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Direct Reference, Indexicality, and Propositional Attitudes cover

Direct Reference, Indexicality, and Propositional Attitudes

edited by Wolfgang Künne, Albert Newen, and Martin Anduschus

Direct Reference is a theory which explores the relationship between proper names, or *labels* and the objects to which they refer. According to John Stuart Mill, direct reference and proper names are “purely denotative....they denote the individuals who are called by them; but they do not indicate or imply any attributes as belonging to those individuals.” Hence we may refer to a philosopher named Aristotle without having any factual information regarding the person denoted by this label.

Indexicality is the use of expressions that elicit change of meaning in a sentence given the context of the utterance, or *indexicals*. An example of indexicality is the sentence 'I am thirsty'. As the speaker changes, the definition of the utterance 'I am thirsty' changes as well.

Propositional Attitudes are problematic structures within the theory of Direct Reference. We may make the statement, 'Dr. Seuss wrote the “Cat in the Hat”,' and interchange Theodor Geisel for Dr. Seuss without affecting the validity of the statement. However, when the propositional attitude 'John believes that' is applied to the statement, forming 'John believes that Dr. Seuss wrote the “Cat in the Hat”', the Substitution Principle does not produce a valid statement. The application of the propositional attitude does not allow the speaker to make assumptions about John's beliefs. Hence, the social understanding of the proper name, 'Dr. Seuss', is lost within the structure of the propositional attitude.

This volume is a compilation of revised versions of papers presented at a conference held in spring 1994 at the Center for Interdisciplinary Research (ZiF) in Bielefeld, Germany. These papers are extended discussions of topics of great importance to philosophers.

Wolfgang Künne holds a Chair of Philosophy at the University of Hamburg. He has been Visiting Professor at the Universities of Fribourg, Oslo and Venice. He is the author of Abstrakte Gegenstände-Semantik und Ontologie 1983) and of many articles in metaphysics, philosophy of mind and philosophy of language. Albert Newen is Assistant Professor of Philosophy and Logic at the University of Bonn. He is author of Kontext, Referenz und Bedeutung (1996) and co-author of Analytische Philosophie, Ein Einführung (1996). Martin Anduschus earned his Ph.D. in Philosophy at the University of Hamburg. He is author of Zuschreibungen propositionaler Einstellungen (1997).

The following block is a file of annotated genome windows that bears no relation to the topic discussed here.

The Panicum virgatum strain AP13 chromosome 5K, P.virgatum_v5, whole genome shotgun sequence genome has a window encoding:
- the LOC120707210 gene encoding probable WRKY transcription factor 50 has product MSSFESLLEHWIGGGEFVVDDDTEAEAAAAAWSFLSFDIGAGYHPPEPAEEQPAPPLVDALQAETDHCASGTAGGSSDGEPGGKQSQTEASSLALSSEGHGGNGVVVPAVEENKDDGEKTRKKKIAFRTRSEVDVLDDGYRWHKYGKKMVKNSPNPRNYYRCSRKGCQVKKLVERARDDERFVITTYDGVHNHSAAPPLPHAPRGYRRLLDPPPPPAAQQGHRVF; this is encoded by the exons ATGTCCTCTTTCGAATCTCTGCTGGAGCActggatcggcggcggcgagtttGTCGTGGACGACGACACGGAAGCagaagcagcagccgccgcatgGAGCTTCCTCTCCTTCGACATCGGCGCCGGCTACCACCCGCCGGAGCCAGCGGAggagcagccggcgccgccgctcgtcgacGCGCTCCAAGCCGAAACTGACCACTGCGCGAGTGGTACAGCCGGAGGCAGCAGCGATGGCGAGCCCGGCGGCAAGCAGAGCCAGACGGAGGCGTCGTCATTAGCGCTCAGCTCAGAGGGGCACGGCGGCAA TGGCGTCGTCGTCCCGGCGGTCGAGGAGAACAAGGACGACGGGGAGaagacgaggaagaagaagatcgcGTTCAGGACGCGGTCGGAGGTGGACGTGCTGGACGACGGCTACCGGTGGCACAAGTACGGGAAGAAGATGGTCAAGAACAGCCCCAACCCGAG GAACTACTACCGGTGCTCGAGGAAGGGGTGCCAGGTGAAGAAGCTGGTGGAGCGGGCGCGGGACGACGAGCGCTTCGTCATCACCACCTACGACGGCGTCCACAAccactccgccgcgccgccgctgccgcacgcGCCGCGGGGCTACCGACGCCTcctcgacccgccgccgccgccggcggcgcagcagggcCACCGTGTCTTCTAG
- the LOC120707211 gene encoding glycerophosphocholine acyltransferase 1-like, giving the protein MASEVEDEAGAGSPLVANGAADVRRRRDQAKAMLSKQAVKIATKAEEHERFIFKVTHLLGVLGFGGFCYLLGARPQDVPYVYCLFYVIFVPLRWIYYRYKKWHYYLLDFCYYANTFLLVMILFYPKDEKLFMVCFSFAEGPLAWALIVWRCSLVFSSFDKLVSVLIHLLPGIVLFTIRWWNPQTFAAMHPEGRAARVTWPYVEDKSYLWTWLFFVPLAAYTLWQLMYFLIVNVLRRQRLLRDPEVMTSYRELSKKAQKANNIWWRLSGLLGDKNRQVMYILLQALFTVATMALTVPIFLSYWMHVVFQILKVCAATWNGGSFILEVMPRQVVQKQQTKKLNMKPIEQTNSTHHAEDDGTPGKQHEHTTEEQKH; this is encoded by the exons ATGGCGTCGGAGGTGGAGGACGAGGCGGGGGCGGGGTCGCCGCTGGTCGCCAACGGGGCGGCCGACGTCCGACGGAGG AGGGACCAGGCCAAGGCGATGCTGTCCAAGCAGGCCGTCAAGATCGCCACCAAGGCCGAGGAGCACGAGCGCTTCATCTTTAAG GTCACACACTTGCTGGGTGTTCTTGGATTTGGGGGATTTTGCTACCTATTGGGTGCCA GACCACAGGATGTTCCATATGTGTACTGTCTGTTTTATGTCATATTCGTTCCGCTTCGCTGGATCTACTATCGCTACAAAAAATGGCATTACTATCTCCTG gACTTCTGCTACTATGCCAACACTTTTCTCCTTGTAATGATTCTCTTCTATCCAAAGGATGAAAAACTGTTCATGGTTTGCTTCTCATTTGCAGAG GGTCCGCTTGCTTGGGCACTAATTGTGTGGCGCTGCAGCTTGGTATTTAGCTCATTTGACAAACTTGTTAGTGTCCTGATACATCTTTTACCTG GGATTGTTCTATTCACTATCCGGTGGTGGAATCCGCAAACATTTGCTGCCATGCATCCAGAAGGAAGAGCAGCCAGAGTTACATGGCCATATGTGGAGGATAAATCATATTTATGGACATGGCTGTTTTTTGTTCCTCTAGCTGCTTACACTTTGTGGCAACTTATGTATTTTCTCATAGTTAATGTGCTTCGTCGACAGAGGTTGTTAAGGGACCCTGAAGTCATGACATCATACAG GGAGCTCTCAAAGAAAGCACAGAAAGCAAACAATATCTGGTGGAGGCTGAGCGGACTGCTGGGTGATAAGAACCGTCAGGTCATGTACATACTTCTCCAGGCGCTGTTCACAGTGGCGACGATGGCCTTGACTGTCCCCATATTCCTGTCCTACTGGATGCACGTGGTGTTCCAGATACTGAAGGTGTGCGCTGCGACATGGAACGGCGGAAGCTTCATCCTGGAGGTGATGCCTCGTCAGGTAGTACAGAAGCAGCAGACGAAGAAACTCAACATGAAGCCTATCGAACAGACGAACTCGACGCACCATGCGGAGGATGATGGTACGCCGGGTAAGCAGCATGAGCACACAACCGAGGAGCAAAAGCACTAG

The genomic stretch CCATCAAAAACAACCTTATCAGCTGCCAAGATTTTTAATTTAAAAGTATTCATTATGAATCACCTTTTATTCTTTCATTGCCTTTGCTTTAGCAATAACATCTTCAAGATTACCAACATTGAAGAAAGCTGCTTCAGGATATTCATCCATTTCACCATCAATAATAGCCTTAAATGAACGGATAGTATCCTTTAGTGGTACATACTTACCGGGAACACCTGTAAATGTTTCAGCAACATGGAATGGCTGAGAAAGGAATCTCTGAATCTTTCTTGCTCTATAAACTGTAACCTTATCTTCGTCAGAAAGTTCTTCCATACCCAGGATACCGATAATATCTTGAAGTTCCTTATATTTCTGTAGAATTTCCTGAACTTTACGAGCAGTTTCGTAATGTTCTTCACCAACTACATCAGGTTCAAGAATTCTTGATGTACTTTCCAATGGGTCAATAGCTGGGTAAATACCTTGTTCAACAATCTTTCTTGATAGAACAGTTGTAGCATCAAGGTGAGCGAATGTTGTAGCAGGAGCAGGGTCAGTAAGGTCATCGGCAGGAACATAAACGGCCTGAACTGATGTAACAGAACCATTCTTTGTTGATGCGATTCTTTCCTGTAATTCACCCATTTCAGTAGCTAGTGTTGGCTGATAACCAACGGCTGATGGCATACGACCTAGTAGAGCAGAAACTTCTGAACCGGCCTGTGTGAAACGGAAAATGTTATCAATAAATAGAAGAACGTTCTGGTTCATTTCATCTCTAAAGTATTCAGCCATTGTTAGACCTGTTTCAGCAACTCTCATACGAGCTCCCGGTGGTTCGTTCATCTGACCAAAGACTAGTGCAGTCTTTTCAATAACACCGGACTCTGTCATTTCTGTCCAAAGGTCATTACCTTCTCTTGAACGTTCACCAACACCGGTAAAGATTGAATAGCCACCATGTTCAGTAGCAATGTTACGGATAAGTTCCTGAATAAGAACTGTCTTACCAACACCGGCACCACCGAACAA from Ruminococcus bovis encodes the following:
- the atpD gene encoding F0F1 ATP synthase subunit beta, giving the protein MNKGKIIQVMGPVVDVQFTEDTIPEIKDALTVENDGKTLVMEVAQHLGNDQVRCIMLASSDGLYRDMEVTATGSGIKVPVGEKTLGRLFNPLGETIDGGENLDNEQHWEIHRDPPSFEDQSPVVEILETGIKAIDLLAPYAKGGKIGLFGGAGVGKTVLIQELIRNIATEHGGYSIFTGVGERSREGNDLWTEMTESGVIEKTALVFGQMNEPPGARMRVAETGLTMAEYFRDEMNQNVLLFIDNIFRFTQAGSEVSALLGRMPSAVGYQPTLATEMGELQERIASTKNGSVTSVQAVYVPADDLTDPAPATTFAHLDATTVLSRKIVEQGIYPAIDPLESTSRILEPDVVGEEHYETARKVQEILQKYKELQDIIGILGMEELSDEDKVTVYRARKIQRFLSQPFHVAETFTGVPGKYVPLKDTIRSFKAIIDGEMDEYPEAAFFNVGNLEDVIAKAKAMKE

• Preface
  • Contributors
  • Part I Indexicals and Names
  • 1 Reflexivity, Indexicality, and Names
    John Perry
  • 2 Tensed Thoughts
    James Higginbotham
  • 3 First Person Propositions: A Fregean Account
    Wolfgang Künne
  • 4 First-Person Referenece, Representational Independence, and Self-Knowledge
    Christopher Peacocke
  • 5 The Logic of Indexical Thoughts and the Metaphysics of the ‘Self’
    Albert Newen
  • 6 The Addressing Puzzle
    Thomas Zimmermann
  • 7 The Mechanics of the Counterpart Relation
    Henk Zeevat
  • 8 Names, Indexicals, and Identity Statements
    Ernesto Napoli
  • Part II Attitude Reports
  • 9 Frege's Puzzle and Belief Ascriptions
    Pierre Jacob
  • 10 Descriptions, Indexicals, and Belief Reports: Some Dilemmas (But Not the Ones You Expect)
    Stephen Schiffer
  • 11 Variations of Sin N
    Martin Anduschus
  • 12 Would you Believe it? On the Anaphoric Specification of Attitude Content
    Rainer Bäuerle
  • 13 Belief Reports and Speech Reports
    Graeme Forbes
  • Part III Natural Kind of Terms and Color Terms
  • 14 The Context Dependency of Natural Kind Terms
    Ulrike Haas-Spohn
  • 15 The Character of Color Terms: A Materialist View
    Wolfgang Spohn
  • 16 The Character of Color Terms: A Phenomenalist View
    Martine Nida-Rümelin
  • Name Index
  • Subject Index


ISBN (Paperback): 1575860708 (9781575860701)
ISBN (Cloth): 1575860716 (9781575860718)
ISBN (Electronic): 1575869888 (9781575869889)

Subject: Linguistics; Philosophy of Language; Reference

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